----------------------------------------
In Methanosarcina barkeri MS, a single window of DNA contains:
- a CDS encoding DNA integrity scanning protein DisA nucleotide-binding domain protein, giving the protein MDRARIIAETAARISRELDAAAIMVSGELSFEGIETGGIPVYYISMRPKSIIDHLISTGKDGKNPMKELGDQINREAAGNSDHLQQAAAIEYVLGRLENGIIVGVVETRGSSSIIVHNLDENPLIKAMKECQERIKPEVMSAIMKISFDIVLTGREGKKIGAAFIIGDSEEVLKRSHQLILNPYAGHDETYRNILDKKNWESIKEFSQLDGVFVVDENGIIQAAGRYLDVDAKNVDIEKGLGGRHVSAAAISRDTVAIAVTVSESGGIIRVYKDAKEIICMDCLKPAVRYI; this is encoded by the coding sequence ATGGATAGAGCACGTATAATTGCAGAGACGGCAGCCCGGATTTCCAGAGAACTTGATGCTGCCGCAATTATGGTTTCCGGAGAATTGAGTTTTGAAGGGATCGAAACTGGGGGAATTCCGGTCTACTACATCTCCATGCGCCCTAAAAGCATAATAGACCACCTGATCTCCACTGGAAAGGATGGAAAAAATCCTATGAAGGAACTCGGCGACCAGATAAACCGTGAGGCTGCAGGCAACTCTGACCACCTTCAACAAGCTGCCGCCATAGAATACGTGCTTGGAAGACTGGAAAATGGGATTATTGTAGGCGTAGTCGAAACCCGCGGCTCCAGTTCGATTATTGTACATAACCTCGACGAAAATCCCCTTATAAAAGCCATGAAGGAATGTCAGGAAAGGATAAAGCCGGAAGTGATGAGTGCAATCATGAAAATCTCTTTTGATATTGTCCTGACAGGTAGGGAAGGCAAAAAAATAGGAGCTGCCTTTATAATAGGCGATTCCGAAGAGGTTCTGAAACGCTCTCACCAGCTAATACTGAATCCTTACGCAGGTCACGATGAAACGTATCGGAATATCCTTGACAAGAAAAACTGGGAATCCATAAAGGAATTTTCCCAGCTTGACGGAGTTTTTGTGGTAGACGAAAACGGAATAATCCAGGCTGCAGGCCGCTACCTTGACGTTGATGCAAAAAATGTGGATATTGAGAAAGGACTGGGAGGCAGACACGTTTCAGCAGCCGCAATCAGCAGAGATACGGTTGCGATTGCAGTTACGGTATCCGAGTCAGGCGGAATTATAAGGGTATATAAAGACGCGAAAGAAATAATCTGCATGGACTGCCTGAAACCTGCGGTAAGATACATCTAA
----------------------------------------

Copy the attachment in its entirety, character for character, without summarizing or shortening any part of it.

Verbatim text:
In Methanosarcina barkeri MS, a single window of DNA contains:
- a CDS encoding DNA integrity scanning protein DisA nucleotide-binding domain protein, giving the protein MDRARIIAETAARISRELDAAAIMVSGELSFEGIETGGIPVYYISMRPKSIIDHLISTGKDGKNPMKELGDQINREAAGNSDHLQQAAAIEYVLGRLENGIIVGVVETRGSSSIIVHNLDENPLIKAMKECQERIKPEVMSAIMKISFDIVLTGREGKKIGAAFIIGDSEEVLKRSHQLILNPYAGHDETYRNILDKKNWESIKEFSQLDGVFVVDENGIIQAAGRYLDVDAKNVDIEKGLGGRHVSAAAISRDTVAIAVTVSESGGIIRVYKDAKEIICMDCLKPAVRYI; this is encoded by the coding sequence ATGGATAGAGCACGTATAATTGCAGAGACGGCAGCCCGGATTTCCAGAGAACTTGATGCTGCCGCAATTATGGTTTCCGGAGAATTGAGTTTTGAAGGGATCGAAACTGGGGGAATTCCGGTCTACTACATCTCCATGCGCCCTAAAAGCATAATAGACCACCTGATCTCCACTGGAAAGGATGGAAAAAATCCTATGAAGGAACTCGGCGACCAGATAAACCGTGAGGCTGCAGGCAACTCTGACCACCTTCAACAAGCTGCCGCCATAGAATACGTGCTTGGAAGACTGGAAAATGGGATTATTGTAGGCGTAGTCGAAACCCGCGGCTCCAGTTCGATTATTGTACATAACCTCGACGAAAATCCCCTTATAAAAGCCATGAAGGAATGTCAGGAAAGGATAAAGCCGGAAGTGATGAGTGCAATCATGAAAATCTCTTTTGATATTGTCCTGACAGGTAGGGAAGGCAAAAAAATAGGAGCTGCCTTTATAATAGGCGATTCCGAAGAGGTTCTGAAACGCTCTCACCAGCTAATACTGAATCCTTACGCAGGTCACGATGAAACGTATCGGAATATCCTTGACAAGAAAAACTGGGAATCCATAAAGGAATTTTCCCAGCTTGACGGAGTTTTTGTGGTAGACGAAAACGGAATAATCCAGGCTGCAGGCCGCTACCTTGACGTTGATGCAAAAAATGTGGATATTGAGAAAGGACTGGGAGGCAGACACGTTTCAGCAGCCGCAATCAGCAGAGATACGGTTGCGATTGCAGTTACGGTATCCGAGTCAGGCGGAATTATAAGGGTATATAAAGACGCGAAAGAAATAATCTGCATGGACTGCCTGAAACCTGCGGTAAGATACATCTAA